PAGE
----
England wheat production down, but better than predicted

Farmers invest in drying to preserve grain quality

England’s wheat harvest has not been as bad as first feared, despite the extremely dry weather, according to results of an NFU members’ survey.

Preliminary results from the NFU’s 2011 harvest survey have revealed yields are below average despite a cropping area up around 3% to 1.822 million hectares. English wheat production for the current year is estimated at around 13.636 million metric tons, down on the five-year average by 1.5%. “I believe this year’s yield decrease was largely due to tough growing conditions last spring, including one of the lowest ever rainfall levels recorded for the first half of the year across the majority of England,” said NFU combinable crops chairman Ian Backhouse. “Despite higher plantings, production this year is expected to be lower compared to last year due to lower yields. Production will be down on the five-year average by around 189,000 metric tons.”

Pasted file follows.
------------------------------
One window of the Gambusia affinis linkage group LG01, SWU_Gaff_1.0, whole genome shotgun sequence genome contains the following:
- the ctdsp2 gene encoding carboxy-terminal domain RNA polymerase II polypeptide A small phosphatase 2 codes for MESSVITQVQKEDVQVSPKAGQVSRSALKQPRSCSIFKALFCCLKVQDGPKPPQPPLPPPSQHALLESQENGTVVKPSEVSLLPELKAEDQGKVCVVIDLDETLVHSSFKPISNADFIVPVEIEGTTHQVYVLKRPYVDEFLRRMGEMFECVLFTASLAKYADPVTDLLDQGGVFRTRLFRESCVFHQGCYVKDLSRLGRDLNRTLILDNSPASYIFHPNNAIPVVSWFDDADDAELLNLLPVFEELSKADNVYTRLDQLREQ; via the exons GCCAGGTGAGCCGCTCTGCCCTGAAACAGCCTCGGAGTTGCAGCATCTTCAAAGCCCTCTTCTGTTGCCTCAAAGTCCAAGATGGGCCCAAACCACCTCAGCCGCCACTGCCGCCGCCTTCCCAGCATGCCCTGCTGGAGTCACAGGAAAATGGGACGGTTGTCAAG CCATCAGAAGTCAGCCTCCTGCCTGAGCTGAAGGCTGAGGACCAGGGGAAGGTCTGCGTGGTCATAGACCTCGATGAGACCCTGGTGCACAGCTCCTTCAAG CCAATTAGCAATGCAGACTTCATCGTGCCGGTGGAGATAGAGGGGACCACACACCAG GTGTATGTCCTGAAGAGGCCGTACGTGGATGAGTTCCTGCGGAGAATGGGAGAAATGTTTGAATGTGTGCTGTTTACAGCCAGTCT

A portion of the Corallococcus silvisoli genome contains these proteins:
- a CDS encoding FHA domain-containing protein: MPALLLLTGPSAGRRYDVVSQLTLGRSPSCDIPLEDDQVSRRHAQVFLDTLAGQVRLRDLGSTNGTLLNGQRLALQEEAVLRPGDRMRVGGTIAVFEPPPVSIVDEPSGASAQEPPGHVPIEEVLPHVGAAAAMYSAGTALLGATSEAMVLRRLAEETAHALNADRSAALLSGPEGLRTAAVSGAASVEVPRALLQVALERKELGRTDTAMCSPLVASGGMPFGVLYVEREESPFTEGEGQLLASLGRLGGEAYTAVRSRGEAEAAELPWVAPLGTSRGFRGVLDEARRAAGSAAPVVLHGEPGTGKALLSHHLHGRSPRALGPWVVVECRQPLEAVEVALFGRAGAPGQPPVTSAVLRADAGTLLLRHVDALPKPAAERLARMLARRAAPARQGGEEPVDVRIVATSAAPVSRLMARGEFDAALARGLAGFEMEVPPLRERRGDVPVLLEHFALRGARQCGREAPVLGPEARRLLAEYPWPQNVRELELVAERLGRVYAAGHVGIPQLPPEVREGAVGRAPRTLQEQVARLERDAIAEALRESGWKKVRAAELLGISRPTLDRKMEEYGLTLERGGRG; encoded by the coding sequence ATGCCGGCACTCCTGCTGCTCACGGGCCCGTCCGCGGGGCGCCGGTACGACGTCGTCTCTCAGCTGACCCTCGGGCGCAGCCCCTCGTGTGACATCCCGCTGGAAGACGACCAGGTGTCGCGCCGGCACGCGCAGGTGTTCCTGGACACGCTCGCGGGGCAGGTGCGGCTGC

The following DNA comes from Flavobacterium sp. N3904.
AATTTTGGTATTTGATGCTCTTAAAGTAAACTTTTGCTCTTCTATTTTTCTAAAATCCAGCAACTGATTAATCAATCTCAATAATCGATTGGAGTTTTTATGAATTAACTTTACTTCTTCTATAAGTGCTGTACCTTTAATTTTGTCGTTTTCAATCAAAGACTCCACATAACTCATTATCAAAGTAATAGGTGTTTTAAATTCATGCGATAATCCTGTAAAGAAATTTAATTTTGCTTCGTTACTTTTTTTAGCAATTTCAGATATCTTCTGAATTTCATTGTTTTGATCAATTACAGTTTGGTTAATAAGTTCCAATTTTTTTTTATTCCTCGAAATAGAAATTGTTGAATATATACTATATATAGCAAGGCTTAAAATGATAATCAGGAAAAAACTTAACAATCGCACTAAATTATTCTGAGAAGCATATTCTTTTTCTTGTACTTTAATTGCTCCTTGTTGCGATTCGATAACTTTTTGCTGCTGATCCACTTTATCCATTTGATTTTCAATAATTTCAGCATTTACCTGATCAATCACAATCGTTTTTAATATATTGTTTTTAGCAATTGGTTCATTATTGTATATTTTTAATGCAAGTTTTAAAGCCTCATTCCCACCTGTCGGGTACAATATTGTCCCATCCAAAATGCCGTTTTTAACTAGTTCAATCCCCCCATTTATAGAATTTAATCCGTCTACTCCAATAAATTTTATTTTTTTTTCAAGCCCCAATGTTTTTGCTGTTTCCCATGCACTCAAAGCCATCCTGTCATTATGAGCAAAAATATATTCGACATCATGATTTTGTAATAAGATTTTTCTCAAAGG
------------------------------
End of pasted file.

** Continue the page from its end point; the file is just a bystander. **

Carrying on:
Survey responses have pointed to a large variability in yields often linked to soil type and capacity to hold water where a fortunate few benefited from showers of rain this spring. Where sufficient rain fell in June and July onto later maturing crops, yields have been exceptional. However, towards the latter part of harvest there was more variability in quality, with summer rains preventing many farmers keeping up with ripening crops. Fortunately, much of the quality milling crop was already harvested and dried before exposure to prolonged rainfall.

Many farmers invested in drying to preserve grain quality, and the Home Grown Cereals Authority reported that wheat quality is very good this year, with a higher proportion expected to achieve full milling specification than for a number of years. Farmers are reporting crops weighing heavier and high bushel weights that are partly compensating for lower volume harvested. “Following a very dry spring and rains disrupting summer harvest in 2011, farmers invested in grain drying to protect quality and overcame a challenging season,” said Backhouse.